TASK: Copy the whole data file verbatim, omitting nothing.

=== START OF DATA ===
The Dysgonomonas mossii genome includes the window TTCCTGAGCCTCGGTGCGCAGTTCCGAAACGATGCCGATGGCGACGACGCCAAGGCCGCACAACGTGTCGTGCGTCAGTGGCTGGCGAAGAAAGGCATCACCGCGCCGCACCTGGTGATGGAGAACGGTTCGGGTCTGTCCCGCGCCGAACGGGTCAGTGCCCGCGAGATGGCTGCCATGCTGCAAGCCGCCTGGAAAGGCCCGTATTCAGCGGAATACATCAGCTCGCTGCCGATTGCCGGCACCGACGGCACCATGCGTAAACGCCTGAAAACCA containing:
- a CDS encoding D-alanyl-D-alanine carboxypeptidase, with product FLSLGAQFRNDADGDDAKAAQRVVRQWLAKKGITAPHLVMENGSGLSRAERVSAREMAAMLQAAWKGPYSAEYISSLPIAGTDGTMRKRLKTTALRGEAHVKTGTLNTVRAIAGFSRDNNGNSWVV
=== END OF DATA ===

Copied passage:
The Dysgonomonas mossii genome includes the window TTCCTGAGCCTCGGTGCGCAGTTCCGAAACGATGCCGATGGCGACGACGCCAAGGCCGCACAACGTGTCGTGCGTCAGTGGCTGGCGAAGAAAGGCATCACCGCGCCGCACCTGGTGATGGAGAACGGTTCGGGTCTGTCCCGCGCCGAACGGGTCAGTGCCCGCGAGATGGCTGCCATGCTGCAAGCCGCCTGGAAAGGCCCGTATTCAGCGGAATACATCAGCTCGCTGCCGATTGCCGGCACCGACGGCACCATGCGTAAACGCCTGAAAACCA containing:
- a CDS encoding D-alanyl-D-alanine carboxypeptidase, with product FLSLGAQFRNDADGDDAKAAQRVVRQWLAKKGITAPHLVMENGSGLSRAERVSAREMAAMLQAAWKGPYSAEYISSLPIAGTDGTMRKRLKTTALRGEAHVKTGTLNTVRAIAGFSRDNNGNSWVV